So bring the past to mind and look at ways to take a trip. There are several kinds of trips to the past you can take, from visiting a local cemetery or participating in a war memorial service, to being part of a re-enactment or visiting an historical village.
Remember loved ones at a cemetery.
Going to a cemetery is a fascinating family outing. Whether you are visiting an old cemetery to look at the original settlers of your area, or cleaning up a grave of a recently passed on loved one, it’s always an interesting trip. Grab some tissue paper and do some rubbings on some of the older grave stones. Then look at a genealogical site and see if you can put together a family tree.
Attend a memorial service.
November is the month to remember fallen soldiers. In Canada we have Remembrance Day and in the US there’s Veteran’s Day. Both fall on November 11, Armistice Day.
Many communities will hold memorial services on this day, usually at 11 am, when the treaty that ended World War 1 came into effect. The names of the fallen soldiers killed in the Great War and all the others since from your community are read during the service.
My children are part of a local volunteer organization that helps to run these events where we live. We often hand out poppies in the weeks before and participate in the short memorial parade. Sometimes we’ll help to lay wreaths as well.
Check out a re-enactment or historical village.
Seeing historical battles, villages or forts is so fun. It’s playing pretend, but for adults!
Whether you hang out with soldiers, settlers or pioneers, there are treats, games and skills to try. You might watch a blacksmith create a horseshoe, or put a few stitches into a quilt. And there may even be horse-drawn wagon rides! Talk about making memories with the kids.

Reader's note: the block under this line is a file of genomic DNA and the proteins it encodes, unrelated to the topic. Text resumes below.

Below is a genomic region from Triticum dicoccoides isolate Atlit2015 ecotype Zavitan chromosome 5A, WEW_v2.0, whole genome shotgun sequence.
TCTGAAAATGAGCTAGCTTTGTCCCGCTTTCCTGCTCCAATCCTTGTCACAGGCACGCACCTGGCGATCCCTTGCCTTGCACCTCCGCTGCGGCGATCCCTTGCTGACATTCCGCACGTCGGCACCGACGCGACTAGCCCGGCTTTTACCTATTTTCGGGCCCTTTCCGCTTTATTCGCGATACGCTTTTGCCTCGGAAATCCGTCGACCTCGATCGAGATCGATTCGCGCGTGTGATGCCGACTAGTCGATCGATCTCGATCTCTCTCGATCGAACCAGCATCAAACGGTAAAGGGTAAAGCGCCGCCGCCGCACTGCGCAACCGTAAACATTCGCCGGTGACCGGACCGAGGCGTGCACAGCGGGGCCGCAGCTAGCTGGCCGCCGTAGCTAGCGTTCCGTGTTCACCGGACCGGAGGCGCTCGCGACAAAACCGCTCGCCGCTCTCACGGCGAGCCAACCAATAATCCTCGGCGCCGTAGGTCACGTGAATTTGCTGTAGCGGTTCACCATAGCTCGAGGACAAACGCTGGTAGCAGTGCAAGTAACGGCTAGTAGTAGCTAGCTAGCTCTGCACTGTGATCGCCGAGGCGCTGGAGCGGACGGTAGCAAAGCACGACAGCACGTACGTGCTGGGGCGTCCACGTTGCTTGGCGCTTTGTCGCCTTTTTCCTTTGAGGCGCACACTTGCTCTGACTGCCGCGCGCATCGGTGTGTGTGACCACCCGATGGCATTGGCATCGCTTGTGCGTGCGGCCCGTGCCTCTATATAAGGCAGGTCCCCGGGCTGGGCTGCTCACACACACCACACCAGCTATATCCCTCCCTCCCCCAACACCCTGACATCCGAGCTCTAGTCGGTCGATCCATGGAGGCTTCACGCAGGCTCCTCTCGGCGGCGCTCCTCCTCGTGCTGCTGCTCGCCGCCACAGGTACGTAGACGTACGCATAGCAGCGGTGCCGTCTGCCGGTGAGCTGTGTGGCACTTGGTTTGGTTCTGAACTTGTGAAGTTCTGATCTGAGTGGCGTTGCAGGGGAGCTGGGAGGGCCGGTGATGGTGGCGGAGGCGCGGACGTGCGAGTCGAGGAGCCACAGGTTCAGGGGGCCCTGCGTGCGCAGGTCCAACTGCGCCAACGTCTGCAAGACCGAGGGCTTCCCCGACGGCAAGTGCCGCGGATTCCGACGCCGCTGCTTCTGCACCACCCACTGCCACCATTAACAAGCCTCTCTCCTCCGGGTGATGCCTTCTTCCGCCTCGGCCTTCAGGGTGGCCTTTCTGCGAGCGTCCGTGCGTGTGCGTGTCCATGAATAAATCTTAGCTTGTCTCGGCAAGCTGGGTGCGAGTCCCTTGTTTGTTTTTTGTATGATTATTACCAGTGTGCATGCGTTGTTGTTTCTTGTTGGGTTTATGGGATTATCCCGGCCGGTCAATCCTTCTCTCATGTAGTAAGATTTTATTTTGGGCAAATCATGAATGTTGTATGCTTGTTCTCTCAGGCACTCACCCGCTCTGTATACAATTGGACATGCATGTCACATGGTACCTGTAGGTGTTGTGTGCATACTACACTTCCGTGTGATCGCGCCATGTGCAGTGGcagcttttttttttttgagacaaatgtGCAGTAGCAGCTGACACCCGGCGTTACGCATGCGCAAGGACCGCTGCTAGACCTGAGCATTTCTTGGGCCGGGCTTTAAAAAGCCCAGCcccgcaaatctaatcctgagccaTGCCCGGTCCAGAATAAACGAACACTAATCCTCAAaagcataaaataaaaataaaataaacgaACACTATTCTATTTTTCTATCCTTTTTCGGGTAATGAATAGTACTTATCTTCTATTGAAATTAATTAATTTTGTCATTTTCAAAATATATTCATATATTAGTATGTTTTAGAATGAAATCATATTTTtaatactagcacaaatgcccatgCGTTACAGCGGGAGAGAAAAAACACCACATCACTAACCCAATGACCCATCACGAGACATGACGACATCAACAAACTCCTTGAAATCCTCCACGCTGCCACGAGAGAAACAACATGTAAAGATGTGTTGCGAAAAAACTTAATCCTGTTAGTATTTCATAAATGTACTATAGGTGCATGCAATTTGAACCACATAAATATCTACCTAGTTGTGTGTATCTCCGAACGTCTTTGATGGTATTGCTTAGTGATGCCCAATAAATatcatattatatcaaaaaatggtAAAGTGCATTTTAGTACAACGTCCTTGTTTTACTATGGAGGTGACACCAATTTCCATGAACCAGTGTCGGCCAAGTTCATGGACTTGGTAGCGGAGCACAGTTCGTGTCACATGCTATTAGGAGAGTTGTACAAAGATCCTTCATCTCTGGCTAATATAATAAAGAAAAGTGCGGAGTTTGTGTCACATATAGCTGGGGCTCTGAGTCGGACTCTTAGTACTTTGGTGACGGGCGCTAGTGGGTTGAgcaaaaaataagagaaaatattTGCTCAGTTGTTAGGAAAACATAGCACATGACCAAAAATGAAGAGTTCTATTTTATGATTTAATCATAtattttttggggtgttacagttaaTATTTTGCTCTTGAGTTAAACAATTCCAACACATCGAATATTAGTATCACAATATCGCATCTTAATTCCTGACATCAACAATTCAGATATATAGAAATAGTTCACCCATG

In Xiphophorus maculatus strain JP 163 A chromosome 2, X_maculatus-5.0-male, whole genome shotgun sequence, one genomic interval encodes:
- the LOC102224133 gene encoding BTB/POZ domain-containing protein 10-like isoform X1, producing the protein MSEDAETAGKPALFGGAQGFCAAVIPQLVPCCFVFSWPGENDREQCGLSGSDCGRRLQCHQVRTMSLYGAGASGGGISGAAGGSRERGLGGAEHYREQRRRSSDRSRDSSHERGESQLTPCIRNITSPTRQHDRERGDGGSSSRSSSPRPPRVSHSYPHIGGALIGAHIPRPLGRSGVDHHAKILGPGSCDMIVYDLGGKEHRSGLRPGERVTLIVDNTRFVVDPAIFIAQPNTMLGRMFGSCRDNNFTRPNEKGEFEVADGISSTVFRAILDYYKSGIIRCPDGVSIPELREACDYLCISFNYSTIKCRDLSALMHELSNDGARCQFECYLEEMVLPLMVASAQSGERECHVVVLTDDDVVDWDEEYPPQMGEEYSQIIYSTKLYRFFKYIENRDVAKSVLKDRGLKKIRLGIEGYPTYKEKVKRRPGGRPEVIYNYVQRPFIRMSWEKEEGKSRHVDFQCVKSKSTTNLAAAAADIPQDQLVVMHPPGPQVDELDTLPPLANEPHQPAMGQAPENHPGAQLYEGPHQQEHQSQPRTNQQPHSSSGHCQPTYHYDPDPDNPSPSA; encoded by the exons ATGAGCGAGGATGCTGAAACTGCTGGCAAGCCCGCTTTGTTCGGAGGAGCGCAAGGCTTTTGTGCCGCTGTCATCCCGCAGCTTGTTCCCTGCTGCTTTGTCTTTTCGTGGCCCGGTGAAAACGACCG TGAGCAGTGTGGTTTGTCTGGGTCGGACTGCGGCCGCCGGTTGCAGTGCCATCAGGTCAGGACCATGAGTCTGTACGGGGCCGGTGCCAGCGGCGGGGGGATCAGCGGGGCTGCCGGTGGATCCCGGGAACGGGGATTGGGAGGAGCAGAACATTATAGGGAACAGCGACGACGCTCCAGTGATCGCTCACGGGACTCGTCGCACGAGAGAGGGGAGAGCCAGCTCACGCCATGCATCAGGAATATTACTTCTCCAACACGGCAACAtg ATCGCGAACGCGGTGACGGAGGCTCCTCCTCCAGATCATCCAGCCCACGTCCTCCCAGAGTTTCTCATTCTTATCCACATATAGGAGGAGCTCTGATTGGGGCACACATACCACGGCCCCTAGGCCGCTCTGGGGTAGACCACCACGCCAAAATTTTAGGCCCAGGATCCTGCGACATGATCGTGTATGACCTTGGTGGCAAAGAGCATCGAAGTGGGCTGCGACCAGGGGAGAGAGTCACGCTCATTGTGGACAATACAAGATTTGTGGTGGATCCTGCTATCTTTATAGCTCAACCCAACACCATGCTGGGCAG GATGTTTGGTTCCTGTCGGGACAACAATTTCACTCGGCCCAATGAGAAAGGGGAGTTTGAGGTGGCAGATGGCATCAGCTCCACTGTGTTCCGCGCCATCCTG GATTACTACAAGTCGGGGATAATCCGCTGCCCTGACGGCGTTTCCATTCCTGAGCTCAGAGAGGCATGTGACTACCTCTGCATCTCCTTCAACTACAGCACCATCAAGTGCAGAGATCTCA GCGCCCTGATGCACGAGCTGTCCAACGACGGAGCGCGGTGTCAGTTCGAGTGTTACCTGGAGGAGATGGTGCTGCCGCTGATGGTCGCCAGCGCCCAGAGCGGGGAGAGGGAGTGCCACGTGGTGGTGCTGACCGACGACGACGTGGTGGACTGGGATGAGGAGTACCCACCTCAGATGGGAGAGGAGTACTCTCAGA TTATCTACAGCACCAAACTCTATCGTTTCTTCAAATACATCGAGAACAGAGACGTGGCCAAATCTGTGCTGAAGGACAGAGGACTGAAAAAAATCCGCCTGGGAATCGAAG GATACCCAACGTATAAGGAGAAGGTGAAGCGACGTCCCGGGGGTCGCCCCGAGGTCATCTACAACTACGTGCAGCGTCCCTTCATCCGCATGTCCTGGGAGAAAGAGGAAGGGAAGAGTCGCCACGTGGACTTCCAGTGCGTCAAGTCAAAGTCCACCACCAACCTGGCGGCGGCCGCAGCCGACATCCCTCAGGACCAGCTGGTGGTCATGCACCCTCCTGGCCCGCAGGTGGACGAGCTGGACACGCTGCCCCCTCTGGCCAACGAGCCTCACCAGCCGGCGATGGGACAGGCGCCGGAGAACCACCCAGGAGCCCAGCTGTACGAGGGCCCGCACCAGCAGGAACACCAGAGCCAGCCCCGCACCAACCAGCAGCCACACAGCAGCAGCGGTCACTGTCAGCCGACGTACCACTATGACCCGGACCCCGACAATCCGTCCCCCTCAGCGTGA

Raise money for a cause.
As the holidays approach, many community organizations start fundraising in earnest. Helping out a drive, a walk, or sorting donations is a fantastic family outing that not only is going to make memories with the kids but provide an opportunity to give back to your community. You get to build those family relationships and family values at the same time!
Collect for a holiday food drive.
With Thanksgiving and Christmas so close together, food banks and hamper programs make a big push to fill up their warehouses for the leaner months of the winter. Contact your local food bank to see how your family can help. Some ways might be:
- sort canned goods in the warehouse (may not be suitable for all ages!)
- pick up donations from area businesses
- organize a food drive with your kids’ clubs, school, or your workplace
- go door to door and collect from your neighbours
- volunteer to drop off hampers with a local food hamper delivery program
- pack hampers for pickup or drop off
Sponsor or participate in a charity walk.
A popular way to fundraise for many charities is to travel certain distances and raise money per mile or kilometer travelled. The method of travel could be walking, running, biking or hiking. And sometimes it isn’t even a travel fundraiser, but maybe it’s a golf tournament or basketball competition.
You can participate in a couple of ways. You and your family could sign up to be sponsored, and then collect pledges. On the day of the event, you do the event with the charity as a family. You get out and get active, have fun with your kids, and it’s all for a good cause.